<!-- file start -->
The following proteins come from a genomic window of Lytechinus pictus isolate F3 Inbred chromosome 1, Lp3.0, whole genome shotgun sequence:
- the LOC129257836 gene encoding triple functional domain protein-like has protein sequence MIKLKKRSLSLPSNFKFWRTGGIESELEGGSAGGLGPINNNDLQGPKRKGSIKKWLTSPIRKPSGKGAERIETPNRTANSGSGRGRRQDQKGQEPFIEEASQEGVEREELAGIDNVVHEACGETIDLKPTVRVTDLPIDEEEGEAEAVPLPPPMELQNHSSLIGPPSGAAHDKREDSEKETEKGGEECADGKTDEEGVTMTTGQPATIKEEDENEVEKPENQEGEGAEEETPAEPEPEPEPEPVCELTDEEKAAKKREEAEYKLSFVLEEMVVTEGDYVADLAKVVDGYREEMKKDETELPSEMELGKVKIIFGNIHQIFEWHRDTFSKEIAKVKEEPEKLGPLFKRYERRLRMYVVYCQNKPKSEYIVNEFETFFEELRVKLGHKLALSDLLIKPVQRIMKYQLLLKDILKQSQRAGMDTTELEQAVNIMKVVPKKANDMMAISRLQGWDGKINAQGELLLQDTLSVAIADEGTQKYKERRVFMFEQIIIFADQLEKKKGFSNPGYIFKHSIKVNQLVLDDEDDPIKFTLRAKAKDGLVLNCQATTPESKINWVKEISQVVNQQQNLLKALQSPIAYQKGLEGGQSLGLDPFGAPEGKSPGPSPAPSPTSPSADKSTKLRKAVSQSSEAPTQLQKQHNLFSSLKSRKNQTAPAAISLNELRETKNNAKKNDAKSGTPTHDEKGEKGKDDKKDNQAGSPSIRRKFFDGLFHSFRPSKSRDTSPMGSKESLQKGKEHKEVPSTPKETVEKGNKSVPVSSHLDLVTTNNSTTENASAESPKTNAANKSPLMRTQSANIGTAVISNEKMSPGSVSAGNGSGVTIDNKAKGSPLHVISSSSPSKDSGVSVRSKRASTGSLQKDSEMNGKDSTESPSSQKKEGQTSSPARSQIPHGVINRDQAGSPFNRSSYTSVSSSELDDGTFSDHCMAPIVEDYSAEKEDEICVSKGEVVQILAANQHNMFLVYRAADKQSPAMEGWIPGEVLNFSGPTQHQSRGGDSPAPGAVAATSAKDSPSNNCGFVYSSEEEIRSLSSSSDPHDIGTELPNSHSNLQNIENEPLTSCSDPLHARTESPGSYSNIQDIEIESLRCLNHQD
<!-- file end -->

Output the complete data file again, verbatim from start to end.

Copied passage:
The following proteins come from a genomic window of Lytechinus pictus isolate F3 Inbred chromosome 1, Lp3.0, whole genome shotgun sequence:
- the LOC129257836 gene encoding triple functional domain protein-like has protein sequence MIKLKKRSLSLPSNFKFWRTGGIESELEGGSAGGLGPINNNDLQGPKRKGSIKKWLTSPIRKPSGKGAERIETPNRTANSGSGRGRRQDQKGQEPFIEEASQEGVEREELAGIDNVVHEACGETIDLKPTVRVTDLPIDEEEGEAEAVPLPPPMELQNHSSLIGPPSGAAHDKREDSEKETEKGGEECADGKTDEEGVTMTTGQPATIKEEDENEVEKPENQEGEGAEEETPAEPEPEPEPEPVCELTDEEKAAKKREEAEYKLSFVLEEMVVTEGDYVADLAKVVDGYREEMKKDETELPSEMELGKVKIIFGNIHQIFEWHRDTFSKEIAKVKEEPEKLGPLFKRYERRLRMYVVYCQNKPKSEYIVNEFETFFEELRVKLGHKLALSDLLIKPVQRIMKYQLLLKDILKQSQRAGMDTTELEQAVNIMKVVPKKANDMMAISRLQGWDGKINAQGELLLQDTLSVAIADEGTQKYKERRVFMFEQIIIFADQLEKKKGFSNPGYIFKHSIKVNQLVLDDEDDPIKFTLRAKAKDGLVLNCQATTPESKINWVKEISQVVNQQQNLLKALQSPIAYQKGLEGGQSLGLDPFGAPEGKSPGPSPAPSPTSPSADKSTKLRKAVSQSSEAPTQLQKQHNLFSSLKSRKNQTAPAAISLNELRETKNNAKKNDAKSGTPTHDEKGEKGKDDKKDNQAGSPSIRRKFFDGLFHSFRPSKSRDTSPMGSKESLQKGKEHKEVPSTPKETVEKGNKSVPVSSHLDLVTTNNSTTENASAESPKTNAANKSPLMRTQSANIGTAVISNEKMSPGSVSAGNGSGVTIDNKAKGSPLHVISSSSPSKDSGVSVRSKRASTGSLQKDSEMNGKDSTESPSSQKKEGQTSSPARSQIPHGVINRDQAGSPFNRSSYTSVSSSELDDGTFSDHCMAPIVEDYSAEKEDEICVSKGEVVQILAANQHNMFLVYRAADKQSPAMEGWIPGEVLNFSGPTQHQSRGGDSPAPGAVAATSAKDSPSNNCGFVYSSEEEIRSLSSSSDPHDIGTELPNSHSNLQNIENEPLTSCSDPLHARTESPGSYSNIQDIEIESLRCLNHQD